CSAW Finals Reflection

Hey everyone! I just came back from a long 36-hour CSAW ctf finals competition, competing as dcua.

First of all I would like to explain why this competition is quite a special and unique experience. First of all, this is an on-site competition, as compared to most other online CTFs. Furthermore, this competition is only open to the top 10 teams (of four players) in the entire country; so basically, I am competiting with people who are probably the best people in university. I cannot understate how privileged I was to be able to even compete in this prestigious competition.

I feel privileged that I can compete among good teams such as perfect blue and PPP. I was also able to meet cool people like Rusty Wagner (who designed the Pwn adventure 3: Pwnie Island game) during this competition, and be able to play his newest released game that made a great addition to the pwn adventure series.

Okay, okay, enough of inner little child me exclaiming about meeting famous people... I will also release write-ups for our dcua team in a few days later, stay tuned!

Anyways, this competition itself was a very fun and unique experience, although I was a bit disappointed that there wasn't any cool kernel or KVM related problems (maybe next time). At one point we were in 2nd place (which was pretty cool), but in the end we ended up as 6th place. If we competed in any other region, we would've gotten first easily.

We were second place during the game!

Pwn Adventure: Sourcery

Anyways, as I hinted before, Vector35 (the company that also released both binary ninja and the pwn adventure series) wrote a pretty awesome game called Pwn Adventure: Sourcery. This game was actually quite unlike other previous games that they released. First of all, this was written in Rust, and compiled to Web Assembly (yuck!). I tried to disassemble the web assembly game, but ultimately failed because I don't know enough web assembly, and the game was too big to reverse. What was cool was that I think the game also implements a minimal kernel written in the javascript code to service the web assembly (which was cool). However, in the end, no actual reverse engineering of the web assembly was super necessary. In addition, after asking a team, we found that the flags that were needed for all the problems were actually server-side verified, so hacking the game will not let you get flags (though it may have made the game easier to play).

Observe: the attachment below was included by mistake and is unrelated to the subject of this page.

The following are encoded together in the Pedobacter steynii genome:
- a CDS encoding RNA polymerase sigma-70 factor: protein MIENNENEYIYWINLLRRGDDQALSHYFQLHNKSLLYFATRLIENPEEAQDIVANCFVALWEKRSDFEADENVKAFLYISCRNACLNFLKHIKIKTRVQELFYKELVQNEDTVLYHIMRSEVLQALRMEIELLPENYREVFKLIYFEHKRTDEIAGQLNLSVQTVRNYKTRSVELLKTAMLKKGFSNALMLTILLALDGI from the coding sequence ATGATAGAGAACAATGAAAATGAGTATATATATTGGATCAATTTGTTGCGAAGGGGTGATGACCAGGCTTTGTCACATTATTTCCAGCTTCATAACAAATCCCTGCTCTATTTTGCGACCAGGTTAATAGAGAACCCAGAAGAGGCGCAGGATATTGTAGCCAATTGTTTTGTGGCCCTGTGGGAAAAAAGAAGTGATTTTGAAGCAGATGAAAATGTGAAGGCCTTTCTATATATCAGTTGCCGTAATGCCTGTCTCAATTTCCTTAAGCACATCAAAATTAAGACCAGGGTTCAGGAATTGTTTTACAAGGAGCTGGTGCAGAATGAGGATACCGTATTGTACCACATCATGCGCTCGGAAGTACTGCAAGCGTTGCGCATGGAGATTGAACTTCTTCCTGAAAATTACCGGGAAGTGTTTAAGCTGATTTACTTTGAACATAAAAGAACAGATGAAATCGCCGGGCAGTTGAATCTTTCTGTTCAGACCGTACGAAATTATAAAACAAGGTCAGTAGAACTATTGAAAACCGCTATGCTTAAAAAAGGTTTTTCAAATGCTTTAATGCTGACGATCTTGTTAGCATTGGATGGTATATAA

Other Remarks

This was quite a fun experience, and I think in total I slepted about 12 hrs out of the 36 hrs competition (probably a little too much?), and I was quite tilted by multiple pwn adventure problems, sighs... I should've paid closer attention to the details!

Also before finishing out this post, I would like to pose a small thought experiment:

Consider this, a team who was 8th place at day-1, 5th place on day-2, 3rd place before the end, instantly won the competition. Either they got their skill-set out at the very last moment... or is this just another fairy tale to cover up something else more sinister hmm...? Of course there shouldn't possibly be the slight concept that somebody is cheating, but you never know...

I will post all my writeups in a future post.